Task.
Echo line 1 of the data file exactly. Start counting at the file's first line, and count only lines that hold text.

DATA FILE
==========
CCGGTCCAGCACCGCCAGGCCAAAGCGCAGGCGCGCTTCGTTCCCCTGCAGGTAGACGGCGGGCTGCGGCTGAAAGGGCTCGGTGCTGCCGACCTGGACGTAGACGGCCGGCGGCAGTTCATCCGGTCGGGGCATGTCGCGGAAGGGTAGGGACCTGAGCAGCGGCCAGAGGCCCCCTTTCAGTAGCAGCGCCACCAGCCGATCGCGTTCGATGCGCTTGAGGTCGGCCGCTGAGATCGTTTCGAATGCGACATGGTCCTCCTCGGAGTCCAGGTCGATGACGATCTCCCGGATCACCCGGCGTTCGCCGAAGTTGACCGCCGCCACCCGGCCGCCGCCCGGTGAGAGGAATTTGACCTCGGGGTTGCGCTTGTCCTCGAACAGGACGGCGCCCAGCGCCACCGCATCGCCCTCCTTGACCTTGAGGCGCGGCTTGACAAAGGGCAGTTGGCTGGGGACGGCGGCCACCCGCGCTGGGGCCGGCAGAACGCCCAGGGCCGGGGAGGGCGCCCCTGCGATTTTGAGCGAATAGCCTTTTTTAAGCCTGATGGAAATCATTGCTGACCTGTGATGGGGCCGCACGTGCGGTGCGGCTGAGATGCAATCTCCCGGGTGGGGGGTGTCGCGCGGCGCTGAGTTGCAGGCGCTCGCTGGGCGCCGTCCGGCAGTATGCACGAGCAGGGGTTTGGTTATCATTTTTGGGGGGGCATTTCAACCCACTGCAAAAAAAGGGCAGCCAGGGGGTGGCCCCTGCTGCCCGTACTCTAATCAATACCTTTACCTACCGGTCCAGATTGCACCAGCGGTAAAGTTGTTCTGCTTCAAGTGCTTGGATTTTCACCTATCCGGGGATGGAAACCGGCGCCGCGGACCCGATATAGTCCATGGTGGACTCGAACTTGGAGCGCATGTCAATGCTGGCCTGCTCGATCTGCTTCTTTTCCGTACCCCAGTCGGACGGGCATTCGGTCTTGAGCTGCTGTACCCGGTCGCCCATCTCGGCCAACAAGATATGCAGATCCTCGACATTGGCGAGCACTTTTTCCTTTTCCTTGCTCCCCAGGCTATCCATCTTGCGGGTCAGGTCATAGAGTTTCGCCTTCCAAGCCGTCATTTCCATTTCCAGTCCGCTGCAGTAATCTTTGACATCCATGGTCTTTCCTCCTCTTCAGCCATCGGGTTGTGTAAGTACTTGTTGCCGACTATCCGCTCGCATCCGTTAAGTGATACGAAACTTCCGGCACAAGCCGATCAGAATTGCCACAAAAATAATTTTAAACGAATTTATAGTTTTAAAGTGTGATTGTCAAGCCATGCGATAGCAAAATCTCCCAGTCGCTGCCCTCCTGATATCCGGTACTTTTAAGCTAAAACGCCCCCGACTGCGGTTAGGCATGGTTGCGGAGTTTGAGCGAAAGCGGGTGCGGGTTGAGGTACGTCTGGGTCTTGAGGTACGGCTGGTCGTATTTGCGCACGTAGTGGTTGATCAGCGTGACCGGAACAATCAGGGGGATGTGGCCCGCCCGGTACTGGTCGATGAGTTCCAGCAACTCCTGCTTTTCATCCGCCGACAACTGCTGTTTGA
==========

CCGGTCCAGCACCGCCAGGCCAAAGCGCAGGCGCGCTTCGTTCCCCTGCAGGTAGACGGCGGGCTGCGGCTGAAAGGGCTCGGTGCTGCCGACCTGGACGTAGACGGCCGGCGGCAGTTCATCCGGTCGGGGCATGTCGCGGAAGGGTAGGGACCTGAGCAGCGGCCAGAGGCCCCCTTTCAGTAGCAGCGCCACCAGCCGATCGCGTTCGATGCGCTTGAGGTCGGCCGCTGAGATCGTTTCGAATGCGACATGGTCCTCCTCGGAGTCCAGGTCGATGACGATCTCCCGGATCACCCGGCGTTCGCCGAAGTTGACCGCCGCCACCCGGCCGCCGCCCGGTGAGAGGAATTTGACCTCGGGGTTGCGCTTGTCCTCGAACAGGACGGCGCCCAGCGCCACCGCATCGCCCTCCTTGACCTTGAGGCGCGGCTTGACAAAGGGCAGTTGGCTGGGGACGGCGGCCACCCGCGCTGGGGCCGGCAGAACGCCCAGGGCCGGGGAGGGCGCCCCTGCGATTTTGAGCGAATAGCCTTTTTTAAGCCTGATGGAAATCATTGCTGACCTGTGATGGGGCCGCACGTGCGGTGCGGCTGAGATGCAATCTCCCGGGTGGGGGGTGTCGCGCGGCGCTGAGTTGCAGGCGCTCGCTGGGCGCCGTCCGGCAGTATGCACGAGCAGGGGTTTGGTTATCATTTTTGGGGGGGCATTTCAACCCACTGCAAAAAAAGGGCAGCCAGGGGGTGGCCCCTGCTGCCCGTACTCTAATCAATACCTTTACCTACCGGTCCAGATTGCACCAGCGGTAAAGTTGTTCTGCTTCAAGTGCTTGGATTTTCACCTATCCGGGGATGGAAACCGGCGCCGCGGACCCGATATAGTCCATGGTGGACTCGAACTTGGAGCGCATGTCAATGCTGGCCTGCTCGATCTGCTTCTTTTCCGTACCCCAGTCGGACGGGCATTCGGTCTTGAGCTGCTGTACCCGGTCGCCCATCTCGGCCAACAAGATATGCAGATCCTCGACATTGGCGAGCACTTTTTCCTTTTCCTTGCTCCCCAGGCTATCCATCTTGCGGGTCAGGTCATAGAGTTTCGCCTTCCAAGCCGTCATTTCCATTTCCAGTCCGCTGCAGTAATCTTTGACATCCATGGTCTTTCCTCCTCTTCAGCCATCGGGTTGTGTAAGTACTTGTTGCCGACTATCCGCTCGCATCCGTTAAGTGATACGAAACTTCCGGCACAAGCCGATCAGAATTGCCACAAAAATAATTTTAAACGAATTTATAGTTTTAAAGTGTGATTGTCAAGCCATGCGATAGCAAAATCTCCCAGTCGCTGCCCTCCTGATATCCGGTACTTTTAAGCTAAAACGCCCCCGACTGCGGTTAGGCATGGTTGCGGAGTTTGAGCGAAAGCGGGTGCGGGTTGAGGTACGTCTGGGTCTTGAGGTACGGCTGGTCGTATTTGCGCACGTAGTGGTTGATCAGCGTGACCGGAACAATCAGGGGGATGTGGCCCGCCCGGTACTGGTCGATGAGTTCCAGCAACTCCTGCTTTTCATCCGCCGACAACTGCTGTTTGA